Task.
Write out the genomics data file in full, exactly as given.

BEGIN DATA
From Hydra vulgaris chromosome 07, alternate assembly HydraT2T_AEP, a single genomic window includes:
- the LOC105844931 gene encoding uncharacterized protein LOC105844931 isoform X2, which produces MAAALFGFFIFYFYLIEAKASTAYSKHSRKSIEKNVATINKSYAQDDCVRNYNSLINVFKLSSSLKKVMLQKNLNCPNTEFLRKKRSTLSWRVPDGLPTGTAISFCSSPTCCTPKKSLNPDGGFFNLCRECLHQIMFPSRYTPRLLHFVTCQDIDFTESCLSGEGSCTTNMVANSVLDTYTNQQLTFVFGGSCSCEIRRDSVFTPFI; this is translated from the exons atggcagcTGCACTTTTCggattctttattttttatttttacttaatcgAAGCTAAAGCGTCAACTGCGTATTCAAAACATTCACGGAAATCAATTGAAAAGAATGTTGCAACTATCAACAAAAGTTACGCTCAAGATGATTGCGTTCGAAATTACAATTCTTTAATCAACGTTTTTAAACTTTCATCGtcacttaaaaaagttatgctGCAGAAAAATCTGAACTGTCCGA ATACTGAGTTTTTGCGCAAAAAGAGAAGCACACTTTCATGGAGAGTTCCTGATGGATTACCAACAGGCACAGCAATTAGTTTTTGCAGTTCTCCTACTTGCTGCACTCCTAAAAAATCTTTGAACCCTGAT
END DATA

From Hydra vulgaris chromosome 07, alternate assembly HydraT2T_AEP, a single genomic window includes:
- the LOC105844931 gene encoding uncharacterized protein LOC105844931 isoform X2, which produces MAAALFGFFIFYFYLIEAKASTAYSKHSRKSIEKNVATINKSYAQDDCVRNYNSLINVFKLSSSLKKVMLQKNLNCPNTEFLRKKRSTLSWRVPDGLPTGTAISFCSSPTCCTPKKSLNPDGGFFNLCRECLHQIMFPSRYTPRLLHFVTCQDIDFTESCLSGEGSCTTNMVANSVLDTYTNQQLTFVFGGSCSCEIRRDSVFTPFI; this is translated from the exons atggcagcTGCACTTTTCggattctttattttttatttttacttaatcgAAGCTAAAGCGTCAACTGCGTATTCAAAACATTCACGGAAATCAATTGAAAAGAATGTTGCAACTATCAACAAAAGTTACGCTCAAGATGATTGCGTTCGAAATTACAATTCTTTAATCAACGTTTTTAAACTTTCATCGtcacttaaaaaagttatgctGCAGAAAAATCTGAACTGTCCGA ATACTGAGTTTTTGCGCAAAAAGAGAAGCACACTTTCATGGAGAGTTCCTGATGGATTACCAACAGGCACAGCAATTAGTTTTTGCAGTTCTCCTACTTGCTGCACTCCTAAAAAATCTTTGAACCCTGAT